Keep on turning: Revolution 40, Glasgow

Saturday is traditionally a football day in Scotland and nowhere more so than in Glasgow and the East End is home to Celtic Park.  But right across the street from the football ground is the Sir Chris Hoy Velodrome (and Sports Arena).  And it was there I was heading last Saturday for the final instalment of the Revolution cycling series. 

It’s not the first time I’ve been to the Sir Chris Hoy.

I was able to attend a couple of sessions of the UCI Track World Cup held there in November.  I’ve also been lucky enough to ride a lap on the track itself over the last few months.  It’s a stunning venue and I get shivers every time I go there.  It has been built for the Commonwealth Games, to be held in Glasgow in 2014, but this venue has been fully embraced by the cycling community and is a real asset to the city.

There have been several events held on the track already, but the Revolution is the most recent.  This is a series of four meetings held during the winter months (the previous three in Manchester) and each meet takes on a kind of team omnium format.  Pairs of riders gain points based on their positions in a number of events such as the flying lap, scratch & points races, devil take the hindmost and the ever-popular Madison 1000m time trial.  Points are carried over from each round to determine the series winners.

On Saturday night the series leaders, Rapha Condor JTL, were represented by Olympic Gold Medallist Ed Clancy & Commonwealth medallist (and Scot!) Jimmy McCallum.  Other top names included Andy Tennant & Steven Burke (gold medallists) Dutch Madison Champion Raymond Kreder and Paralympian Jody Cundy.  In between the elite Revolution races, supporting races were held including boys & girls future stars races and a team sprint competition.  In other words a full card of racing entertainment.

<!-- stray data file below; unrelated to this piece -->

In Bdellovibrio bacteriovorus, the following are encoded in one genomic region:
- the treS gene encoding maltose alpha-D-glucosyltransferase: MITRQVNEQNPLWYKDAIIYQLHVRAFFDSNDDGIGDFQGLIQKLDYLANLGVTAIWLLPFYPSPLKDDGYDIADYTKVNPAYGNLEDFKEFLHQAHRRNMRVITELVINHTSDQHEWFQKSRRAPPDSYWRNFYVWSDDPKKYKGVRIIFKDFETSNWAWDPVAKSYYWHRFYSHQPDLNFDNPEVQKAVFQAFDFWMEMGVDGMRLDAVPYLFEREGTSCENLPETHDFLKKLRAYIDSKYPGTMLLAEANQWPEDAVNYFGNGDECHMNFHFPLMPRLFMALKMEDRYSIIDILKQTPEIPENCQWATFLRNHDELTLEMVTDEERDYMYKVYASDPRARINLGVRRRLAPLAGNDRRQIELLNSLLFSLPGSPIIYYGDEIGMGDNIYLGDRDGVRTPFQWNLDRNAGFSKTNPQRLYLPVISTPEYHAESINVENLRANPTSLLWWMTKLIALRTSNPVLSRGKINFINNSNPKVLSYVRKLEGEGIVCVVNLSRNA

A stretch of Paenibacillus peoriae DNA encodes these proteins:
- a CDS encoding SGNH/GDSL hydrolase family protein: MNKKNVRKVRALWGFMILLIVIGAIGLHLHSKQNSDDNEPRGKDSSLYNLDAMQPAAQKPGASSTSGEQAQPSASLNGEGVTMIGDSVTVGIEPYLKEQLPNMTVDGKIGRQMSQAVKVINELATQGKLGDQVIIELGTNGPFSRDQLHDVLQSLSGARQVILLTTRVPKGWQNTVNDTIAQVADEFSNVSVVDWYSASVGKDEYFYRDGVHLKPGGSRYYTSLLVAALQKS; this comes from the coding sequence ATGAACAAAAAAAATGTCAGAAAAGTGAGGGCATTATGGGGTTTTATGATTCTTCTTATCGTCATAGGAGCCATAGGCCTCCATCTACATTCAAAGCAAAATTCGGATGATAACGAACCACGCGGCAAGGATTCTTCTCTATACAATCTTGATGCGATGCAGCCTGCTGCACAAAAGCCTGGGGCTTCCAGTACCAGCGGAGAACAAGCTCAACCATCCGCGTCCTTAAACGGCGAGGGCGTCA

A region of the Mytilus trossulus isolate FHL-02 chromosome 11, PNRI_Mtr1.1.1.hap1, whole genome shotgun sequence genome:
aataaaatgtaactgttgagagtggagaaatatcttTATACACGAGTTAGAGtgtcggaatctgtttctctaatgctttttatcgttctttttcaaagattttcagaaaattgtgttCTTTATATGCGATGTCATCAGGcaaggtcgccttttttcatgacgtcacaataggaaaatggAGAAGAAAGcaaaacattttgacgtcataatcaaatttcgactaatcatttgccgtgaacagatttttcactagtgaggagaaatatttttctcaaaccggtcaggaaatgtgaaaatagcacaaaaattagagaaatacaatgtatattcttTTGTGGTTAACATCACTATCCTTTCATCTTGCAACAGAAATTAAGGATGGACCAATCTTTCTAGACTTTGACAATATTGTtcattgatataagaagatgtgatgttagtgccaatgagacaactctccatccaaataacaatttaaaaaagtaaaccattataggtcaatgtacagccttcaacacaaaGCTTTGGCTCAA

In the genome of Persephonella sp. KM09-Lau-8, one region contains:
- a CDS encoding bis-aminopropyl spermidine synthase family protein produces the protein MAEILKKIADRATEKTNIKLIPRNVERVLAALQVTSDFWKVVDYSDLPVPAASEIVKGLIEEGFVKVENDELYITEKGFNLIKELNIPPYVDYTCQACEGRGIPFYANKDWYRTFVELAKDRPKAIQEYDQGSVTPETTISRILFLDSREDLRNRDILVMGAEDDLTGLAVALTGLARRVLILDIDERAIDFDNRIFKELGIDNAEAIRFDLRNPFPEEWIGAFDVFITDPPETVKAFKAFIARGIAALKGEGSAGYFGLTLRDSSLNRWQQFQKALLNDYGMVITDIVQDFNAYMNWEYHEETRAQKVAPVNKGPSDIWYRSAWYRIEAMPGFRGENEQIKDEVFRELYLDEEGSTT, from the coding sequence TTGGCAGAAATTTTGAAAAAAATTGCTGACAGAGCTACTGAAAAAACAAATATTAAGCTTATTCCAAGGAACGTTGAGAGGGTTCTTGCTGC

There was some top racing from the Rapha boys, with Ed Clancy continuing to dominate the flying lap, as he had done in previous meetings.  Clancy also bossed the points race, where he was ably assisted by team-mate Jimmy Mac.  They were pushed all the way in every event by the German duo Chrisian Grassman & Nico Hesslich of Rudy Project RT, who were second in the series standings.  The Germans posted a great time in the Madison 1km against the clock, but the roof nearly came off when Clancy and McCallum rode to a quicker time to take this event.  The Rud(e)y boys hit back in style to take 1st and 2nd in the Elimination to McCallum’s 3rd for Rapha.

The series was resting on the final event, the 10km Scratch Race and right from the gun Team Rudy were looking hungry.  Hesslich and Grassman were taking it in turns to hit up Clancy & McCallum, who both seemed to be tiring.  But Jimmy Mac shut down a few attacks and as the race wound up Clancy lifted the tempo several notches to keep the Rudy boys in sight.  In the end Big ‘Ed finished ahead of both Germans to secure Rapha’s lead and series victory.

The  youth races and team sprint competitions were no less exciting and contributed to a fantastic night’s entertainment.

The atmosphere in the ‘drome was electric all night and the hubub of chatter and cheering made me think of an excellent article in Rouleur about Magnum Photos legend Henri Cartier-Bresson.  He captured the atmosphere of velodrome racing in Pre-war Paris in bewitching fashion and I felt a real link back to those old days.

Maybe that’s the romantic in me…

You can see some fine pictures of the night here.

And full results here.

And this revolution will be televised.

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